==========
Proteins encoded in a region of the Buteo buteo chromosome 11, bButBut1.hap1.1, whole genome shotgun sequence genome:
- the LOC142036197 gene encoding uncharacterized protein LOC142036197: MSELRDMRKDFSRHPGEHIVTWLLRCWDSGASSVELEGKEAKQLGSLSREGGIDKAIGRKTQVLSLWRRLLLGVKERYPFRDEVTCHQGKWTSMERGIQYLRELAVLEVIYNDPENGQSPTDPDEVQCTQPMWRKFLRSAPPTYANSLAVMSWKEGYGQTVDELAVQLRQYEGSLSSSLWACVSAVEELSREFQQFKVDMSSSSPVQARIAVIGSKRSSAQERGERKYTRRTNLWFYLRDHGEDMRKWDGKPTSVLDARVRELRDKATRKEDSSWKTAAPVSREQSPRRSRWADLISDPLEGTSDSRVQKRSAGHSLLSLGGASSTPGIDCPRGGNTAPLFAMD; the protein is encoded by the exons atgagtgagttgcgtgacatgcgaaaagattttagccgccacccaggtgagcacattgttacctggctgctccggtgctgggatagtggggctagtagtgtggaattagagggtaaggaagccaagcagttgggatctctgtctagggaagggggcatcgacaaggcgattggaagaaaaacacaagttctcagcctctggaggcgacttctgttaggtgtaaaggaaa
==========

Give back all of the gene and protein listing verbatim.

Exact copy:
Proteins encoded in a region of the Buteo buteo chromosome 11, bButBut1.hap1.1, whole genome shotgun sequence genome:
- the LOC142036197 gene encoding uncharacterized protein LOC142036197: MSELRDMRKDFSRHPGEHIVTWLLRCWDSGASSVELEGKEAKQLGSLSREGGIDKAIGRKTQVLSLWRRLLLGVKERYPFRDEVTCHQGKWTSMERGIQYLRELAVLEVIYNDPENGQSPTDPDEVQCTQPMWRKFLRSAPPTYANSLAVMSWKEGYGQTVDELAVQLRQYEGSLSSSLWACVSAVEELSREFQQFKVDMSSSSPVQARIAVIGSKRSSAQERGERKYTRRTNLWFYLRDHGEDMRKWDGKPTSVLDARVRELRDKATRKEDSSWKTAAPVSREQSPRRSRWADLISDPLEGTSDSRVQKRSAGHSLLSLGGASSTPGIDCPRGGNTAPLFAMD; the protein is encoded by the exons atgagtgagttgcgtgacatgcgaaaagattttagccgccacccaggtgagcacattgttacctggctgctccggtgctgggatagtggggctagtagtgtggaattagagggtaaggaagccaagcagttgggatctctgtctagggaagggggcatcgacaaggcgattggaagaaaaacacaagttctcagcctctggaggcgacttctgttaggtgtaaaggaaa